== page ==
I’m responding to 5 Public Relations Myths Debunked, to provide some helpful guidance to any CEO who’s new to PR. The author is critical of PR firms “after speaking with more than 200 companies” who seemingly shared her disappointment.

Instead of debunking the myths and providing helpful information about working with PR firms, she made criticisms of an entire industry. I have to say that I disagree.

I have more than two decades of experience in PR and marketing and have owned an agency for 11 years, so I speak from countless successful PR campaigns that led to valuable press for my happy clients, and have made a big impact on their business. I’ll take it point by point.

PR Myths That Aren’t Actually Myths

  1. A PR firm is guaranteed to get you press
  2. PR firms automatically have strong media connections
  3. A press release will help you get coverage
  4. You should only seek coverage around specific events
  5. Big publications are the only ones that matter


1. A PR Firm Is Guaranteed to Get You Press

The piece might have explained that a smart PR firm doesn’t make guarantees. Any PR firm would be pretty reckless to guarantee anything. A quality PR firm will estimate how much press you’ll get per month or per quarter, based on your monthly PR budget, the marketing team’s willingness to support you, and the CEO’s availability to prepare and deliver compelling interviews. There are no guarantees, because too many things beyond our control can go wrong. A good PR firm is upfront about that. You can immediately get a sense, within a few months, of a PR firm’s effectiveness. If the program’s not working, a good PR firm will recalibrate, or they should get fired. If you’re throwing away thousands of dollars a month with nothing to show for it, how about finding a better chief marketing officer?


2. PR Firms Automatically Have Strong Media Connections

New clients from around the country hire my firm every year. Do I know reporters in every major market? Of course not. With 35 years as a journalist and PR practitioner, I have a deep network of local and national media friends, podcasters, producers, and program hosts. I’ve built relationships over time. And those relationships happen when you serve reporters with the same white-glove care you give to clients.

And you can build those relationships whether you’re a 20-something or a 50-something. Does my 27-year-old colleague have the same deep connections I have? No. Does he take care in his research, ensuring he’s pitching the right reporters? You bet he does. Does he jump to schedule the client interview and meet a reporter’s deadline? He better, or he’s not working with me.

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3. A Press Release Will Help You Get Coverage

This one made me laugh. Because, as I was reading the piece dismiss the value of press releases distributed on PR Newswire, I was coordinating an interview request from a reporter who saw our news on PR Web, PRNewswire’s baby sister. I am not making this up! He emailed me: “I was going to check in with you about this. One of our editors spotted it on PR Newswire [sic] this morning and sent it to me.”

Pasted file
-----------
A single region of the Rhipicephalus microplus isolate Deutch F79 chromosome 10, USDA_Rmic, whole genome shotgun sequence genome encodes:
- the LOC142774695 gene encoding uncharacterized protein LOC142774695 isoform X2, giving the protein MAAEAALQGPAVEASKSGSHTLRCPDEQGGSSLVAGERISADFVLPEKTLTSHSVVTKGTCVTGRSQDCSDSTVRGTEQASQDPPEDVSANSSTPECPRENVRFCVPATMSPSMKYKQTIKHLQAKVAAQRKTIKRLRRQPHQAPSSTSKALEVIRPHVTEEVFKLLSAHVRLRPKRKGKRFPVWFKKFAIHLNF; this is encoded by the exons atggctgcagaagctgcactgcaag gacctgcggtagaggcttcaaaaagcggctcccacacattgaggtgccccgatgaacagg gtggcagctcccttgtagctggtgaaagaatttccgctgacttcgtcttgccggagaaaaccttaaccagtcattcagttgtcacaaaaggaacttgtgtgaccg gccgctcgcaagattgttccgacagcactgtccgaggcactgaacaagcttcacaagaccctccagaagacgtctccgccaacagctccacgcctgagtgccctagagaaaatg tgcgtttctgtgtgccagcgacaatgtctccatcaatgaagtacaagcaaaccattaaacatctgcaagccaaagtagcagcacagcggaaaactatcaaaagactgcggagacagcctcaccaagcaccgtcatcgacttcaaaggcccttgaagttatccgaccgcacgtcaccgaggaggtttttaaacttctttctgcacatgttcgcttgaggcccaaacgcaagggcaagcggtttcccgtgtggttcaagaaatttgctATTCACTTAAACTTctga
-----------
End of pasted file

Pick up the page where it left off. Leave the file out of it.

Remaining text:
Two hours later, after coordinating an interview and getting him photos, this story appeared in Crain’s Chicago Business. Case in point. PR Newswire sent our news to a wide list of reporters based on industry. The reporters and editors value the daily supply of news. And they act on it.


4. You Should Only Seek Media Coverage Around Specific Events

Any good PR firm will not focus all of their attention on major or specific events. Despite your best efforts at planning, something always gets in the way. Just look at what Covid-19 did to in-person events over the past several years. Just as we planned a big event, the pandemic struck and everything came to a grinding halt. Our clients had zero events during Covid. Yet I had more news placements than clients ever thought possible. How? By jumping on the news of the day, and finding valuable angles and insights to get our clients added to the conversation going on in the press.

We used our storytelling skills to explain how clients and their stakeholders were adapting during the pandemic. We shared anecdotes with the reporters most likely to request interviews. Our media pitches covered client insights and solutions that had not been covered locally. As a result, we made news in dozens of TV, radio, print, and online outlets, without creating one single event. 


5. Big Publications Are the Only Ones That Matter

The piece implies here that PR agencies’ main goal is to get their clients in major local and national outlets. Sure, we’d all love to see our clients in the Wall Street Journal or on CNBC. But that kind of newsmaking takes time — and a track record of consistently solid local coverage and thought leadership. Reaching reporters at small, local outlets, or landing interviews with podcasters and newsletter writers who cover your niche, will be impactful in helping you grow your audience and your business.

I’d like to add that you’re missing out if you fail to build relationships with reporters who cover your industry at the trade outlets. Also, keep in mind that business reporters who cover certain industries religiously follow trade outlets, looking for story ideas, so it pays to invest your time and energy in the trade press.

Public relations is one of the most effective ways to help grow your business. Advertising just can’t compare to the third-party validation that comes from being quoted or featured in the media. Knowing how to pick the right PR agency, setting reasonable expectations and goals, and finding a firm that truly becomes your partner is the key to your success.

Read More on BuiltIn.comSuccessful Brands Are Built on Business Storytelling

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